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Indirect discrimination: when disparate impact is not enough
Those practitioners who have had no involvement in the mass equal pay litigation of the last 20 years may have remained blissfully unaware of the decisions of the Court of Appeal in Armstrong v Newcastle upon Tyne NHS Hospital Trust  IRLR 124 and Gibson v Sheffield City Council  ICR 708. Those decisions will now, however, assume more general prominence, as the analysis contained therein forms the cornerstone of Underhill LJ’s exposition of the law of indirect discrimination in Naeem v The Secretary of State for Justice  EWCA Civ 1264.
In an equal pay claim, once the claimant has pointed to a better paid comparator of the opposite sex, the burden shifts to the employer to show that the difference in pay is due to a material factor that is not directly or indirectly discriminatory. Should the employer point to an ostensibly neutral factor explaining the differential, the claimant may adduce evidence suggesting that the factor is in fact tainted by sex discrimination. The paradigm example of this in the mass equal pay claims against local authorities and NHS Trusts was an argument by the employer that the differential was down to a bonus introduced to improve productivity, which would be countered by statistics demonstrating that such “productivity” bonuses were only paid to those working in predominantly male jobs. The question that arose in Armstrong and Gibson was whether, once the claimant had established that e.g. the payment of productivity bonuses in particular jobs impacted disparately on men and women, the employer could have a second bite at the cherry, and prove that, despite appearances, the disparate impact in fact had nothing to do with sex.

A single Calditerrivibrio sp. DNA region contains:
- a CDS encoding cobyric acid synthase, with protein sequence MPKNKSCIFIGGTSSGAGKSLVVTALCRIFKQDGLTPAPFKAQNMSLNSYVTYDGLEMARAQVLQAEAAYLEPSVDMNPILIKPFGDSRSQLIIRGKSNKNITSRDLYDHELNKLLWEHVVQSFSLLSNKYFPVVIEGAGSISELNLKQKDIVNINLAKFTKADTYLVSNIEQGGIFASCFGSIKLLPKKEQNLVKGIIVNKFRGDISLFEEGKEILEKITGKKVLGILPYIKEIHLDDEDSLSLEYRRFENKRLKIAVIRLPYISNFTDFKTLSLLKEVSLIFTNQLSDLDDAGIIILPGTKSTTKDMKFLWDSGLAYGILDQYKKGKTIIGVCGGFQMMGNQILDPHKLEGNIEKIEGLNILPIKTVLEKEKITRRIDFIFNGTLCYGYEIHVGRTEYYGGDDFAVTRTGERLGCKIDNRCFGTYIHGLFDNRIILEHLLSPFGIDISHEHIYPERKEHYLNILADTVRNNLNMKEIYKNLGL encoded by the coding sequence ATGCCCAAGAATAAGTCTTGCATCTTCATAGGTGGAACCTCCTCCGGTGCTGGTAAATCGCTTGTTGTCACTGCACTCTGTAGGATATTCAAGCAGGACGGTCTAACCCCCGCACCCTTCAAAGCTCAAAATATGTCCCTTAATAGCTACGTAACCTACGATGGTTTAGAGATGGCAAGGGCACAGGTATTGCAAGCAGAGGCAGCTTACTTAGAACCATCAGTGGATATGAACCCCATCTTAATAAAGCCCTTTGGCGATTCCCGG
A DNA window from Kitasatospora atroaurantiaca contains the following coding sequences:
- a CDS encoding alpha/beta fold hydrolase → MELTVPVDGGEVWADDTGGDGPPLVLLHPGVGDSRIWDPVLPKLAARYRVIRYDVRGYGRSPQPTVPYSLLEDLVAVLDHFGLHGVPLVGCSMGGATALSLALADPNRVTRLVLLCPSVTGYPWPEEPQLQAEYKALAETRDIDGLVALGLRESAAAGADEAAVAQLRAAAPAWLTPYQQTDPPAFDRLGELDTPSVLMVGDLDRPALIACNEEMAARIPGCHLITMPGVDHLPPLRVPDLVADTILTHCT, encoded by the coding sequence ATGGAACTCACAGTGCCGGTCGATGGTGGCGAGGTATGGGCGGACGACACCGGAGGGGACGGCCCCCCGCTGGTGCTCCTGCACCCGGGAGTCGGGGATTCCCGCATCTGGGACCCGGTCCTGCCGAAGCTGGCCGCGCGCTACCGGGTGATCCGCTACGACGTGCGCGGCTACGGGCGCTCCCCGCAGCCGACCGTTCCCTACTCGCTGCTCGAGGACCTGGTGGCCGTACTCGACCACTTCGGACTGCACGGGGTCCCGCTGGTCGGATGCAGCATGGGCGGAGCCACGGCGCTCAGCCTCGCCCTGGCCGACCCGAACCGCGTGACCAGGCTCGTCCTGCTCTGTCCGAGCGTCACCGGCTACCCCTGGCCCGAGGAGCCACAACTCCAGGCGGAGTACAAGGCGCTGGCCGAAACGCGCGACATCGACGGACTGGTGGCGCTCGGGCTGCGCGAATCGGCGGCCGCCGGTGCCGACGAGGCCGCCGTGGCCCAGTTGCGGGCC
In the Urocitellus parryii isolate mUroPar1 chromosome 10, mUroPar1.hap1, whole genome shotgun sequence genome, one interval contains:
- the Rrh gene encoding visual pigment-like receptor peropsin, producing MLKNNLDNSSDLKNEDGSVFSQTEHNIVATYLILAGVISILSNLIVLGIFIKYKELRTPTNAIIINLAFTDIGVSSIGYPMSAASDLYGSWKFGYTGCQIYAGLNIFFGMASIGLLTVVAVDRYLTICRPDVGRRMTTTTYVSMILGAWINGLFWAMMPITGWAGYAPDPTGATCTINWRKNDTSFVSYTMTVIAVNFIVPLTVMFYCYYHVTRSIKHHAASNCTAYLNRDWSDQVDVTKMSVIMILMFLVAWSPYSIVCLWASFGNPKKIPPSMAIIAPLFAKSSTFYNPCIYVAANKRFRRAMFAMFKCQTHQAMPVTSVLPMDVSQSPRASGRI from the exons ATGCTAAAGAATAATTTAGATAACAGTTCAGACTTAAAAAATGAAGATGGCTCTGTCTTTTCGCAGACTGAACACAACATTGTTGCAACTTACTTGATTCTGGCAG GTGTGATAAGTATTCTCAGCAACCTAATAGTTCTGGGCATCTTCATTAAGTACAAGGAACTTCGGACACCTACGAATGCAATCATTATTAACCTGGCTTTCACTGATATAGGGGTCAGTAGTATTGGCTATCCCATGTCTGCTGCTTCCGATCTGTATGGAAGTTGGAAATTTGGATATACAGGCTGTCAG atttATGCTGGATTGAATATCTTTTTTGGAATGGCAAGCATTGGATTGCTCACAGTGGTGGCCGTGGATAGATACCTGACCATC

The Court of Appeal in Armstrong held that the employer could. The Court of Appeal in Gibson, Pill LJ dissenting, reached the same conclusion, although the reasoning suggests that the circumstances in which the employer would be able to prove that the disparate impact was not in any way related to sex would be limited. Importantly, however, in Gibson, Smith LJ also said that her reasoning was not limited to indirect discrimination in the context of equal pay claims. In her view, it was always open to a respondent, whether in a pay or non-pay indirect discrimination claim “to demonstrate that, notwithstanding the appearance that the practice puts women at a particular disadvantage, in fact the apparent disadvantage has arisen due to factors which are wholly unrelated to gender.”